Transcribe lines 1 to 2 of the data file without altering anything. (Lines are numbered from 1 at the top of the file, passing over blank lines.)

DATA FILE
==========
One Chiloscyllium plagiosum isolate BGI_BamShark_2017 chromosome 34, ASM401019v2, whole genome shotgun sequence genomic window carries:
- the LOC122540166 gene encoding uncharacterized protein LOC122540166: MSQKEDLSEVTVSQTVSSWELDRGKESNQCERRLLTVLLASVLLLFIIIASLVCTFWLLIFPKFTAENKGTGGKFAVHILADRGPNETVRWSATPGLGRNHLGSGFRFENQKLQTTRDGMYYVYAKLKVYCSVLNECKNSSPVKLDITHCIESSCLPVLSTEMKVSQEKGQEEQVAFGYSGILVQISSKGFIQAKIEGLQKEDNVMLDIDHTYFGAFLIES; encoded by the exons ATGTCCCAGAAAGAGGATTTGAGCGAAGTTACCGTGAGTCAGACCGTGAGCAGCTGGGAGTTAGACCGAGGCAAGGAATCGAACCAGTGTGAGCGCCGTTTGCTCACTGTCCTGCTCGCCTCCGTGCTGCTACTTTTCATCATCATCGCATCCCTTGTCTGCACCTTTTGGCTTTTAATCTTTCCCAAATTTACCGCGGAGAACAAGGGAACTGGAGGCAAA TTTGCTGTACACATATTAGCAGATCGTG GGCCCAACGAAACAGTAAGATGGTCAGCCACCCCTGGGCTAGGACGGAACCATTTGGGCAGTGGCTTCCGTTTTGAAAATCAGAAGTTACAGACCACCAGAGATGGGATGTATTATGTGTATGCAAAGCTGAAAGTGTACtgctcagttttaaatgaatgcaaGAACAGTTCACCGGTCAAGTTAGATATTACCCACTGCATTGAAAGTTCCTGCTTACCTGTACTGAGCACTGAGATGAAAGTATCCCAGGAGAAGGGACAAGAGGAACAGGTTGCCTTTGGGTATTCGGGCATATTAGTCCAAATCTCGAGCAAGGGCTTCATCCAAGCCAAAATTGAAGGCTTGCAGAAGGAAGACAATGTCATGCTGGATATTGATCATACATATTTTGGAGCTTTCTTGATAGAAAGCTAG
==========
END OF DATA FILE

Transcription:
One Chiloscyllium plagiosum isolate BGI_BamShark_2017 chromosome 34, ASM401019v2, whole genome shotgun sequence genomic window carries:
- the LOC122540166 gene encoding uncharacterized protein LOC122540166: MSQKEDLSEVTVSQTVSSWELDRGKESNQCERRLLTVLLASVLLLFIIIASLVCTFWLLIFPKFTAENKGTGGKFAVHILADRGPNETVRWSATPGLGRNHLGSGFRFENQKLQTTRDGMYYVYAKLKVYCSVLNECKNSSPVKLDITHCIESSCLPVLSTEMKVSQEKGQEEQVAFGYSGILVQISSKGFIQAKIEGLQKEDNVMLDIDHTYFGAFLIES; encoded by the exons ATGTCCCAGAAAGAGGATTTGAGCGAAGTTACCGTGAGTCAGACCGTGAGCAGCTGGGAGTTAGACCGAGGCAAGGAATCGAACCAGTGTGAGCGCCGTTTGCTCACTGTCCTGCTCGCCTCCGTGCTGCTACTTTTCATCATCATCGCATCCCTTGTCTGCACCTTTTGGCTTTTAATCTTTCCCAAATTTACCGCGGAGAACAAGGGAACTGGAGGCAAA TTTGCTGTACACATATTAGCAGATCGTG GGCCCAACGAAACAGTAAGATGGTCAGCCACCCCTGGGCTAGGACGGAACCATTTGGGCAGTGGCTTCCGTTTTGAAAATCAGAAGTTACAGACCACCAGAGATGGGATGTATTATGTGTATGCAAAGCTGAAAGTGTACtgctcagttttaaatgaatgcaaGAACAGTTCACCGGTCAAGTTAGATATTACCCACTGCATTGAAAGTTCCTGCTTACCTGTACTGAGCACTGAGATGAAAGTATCCCAGGAGAAGGGACAAGAGGAACAGGTTGCCTTTGGGTATTCGGGCATATTAGTCCAAATCTCGAGCAAGGGCTTCATCCAAGCCAAAATTGAAGGCTTGCAGAAGGAAGACAATGTCATGCTGGATATTGATCATACATATTTTGGAGCTTTCTTGATAGAAAGCTAG